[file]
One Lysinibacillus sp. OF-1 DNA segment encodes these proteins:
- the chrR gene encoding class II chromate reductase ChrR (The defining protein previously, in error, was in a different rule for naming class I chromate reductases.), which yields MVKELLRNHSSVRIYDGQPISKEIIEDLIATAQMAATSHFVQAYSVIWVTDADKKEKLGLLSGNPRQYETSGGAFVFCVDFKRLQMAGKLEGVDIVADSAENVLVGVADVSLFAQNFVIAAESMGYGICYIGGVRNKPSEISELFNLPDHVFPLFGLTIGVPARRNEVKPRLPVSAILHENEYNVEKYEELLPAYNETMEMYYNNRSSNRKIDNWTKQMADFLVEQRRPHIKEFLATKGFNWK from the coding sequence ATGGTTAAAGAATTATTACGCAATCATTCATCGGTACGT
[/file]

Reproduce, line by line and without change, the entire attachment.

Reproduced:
One Lysinibacillus sp. OF-1 DNA segment encodes these proteins:
- the chrR gene encoding class II chromate reductase ChrR (The defining protein previously, in error, was in a different rule for naming class I chromate reductases.), which yields MVKELLRNHSSVRIYDGQPISKEIIEDLIATAQMAATSHFVQAYSVIWVTDADKKEKLGLLSGNPRQYETSGGAFVFCVDFKRLQMAGKLEGVDIVADSAENVLVGVADVSLFAQNFVIAAESMGYGICYIGGVRNKPSEISELFNLPDHVFPLFGLTIGVPARRNEVKPRLPVSAILHENEYNVEKYEELLPAYNETMEMYYNNRSSNRKIDNWTKQMADFLVEQRRPHIKEFLATKGFNWK from the coding sequence ATGGTTAAAGAATTATTACGCAATCATTCATCGGTACGT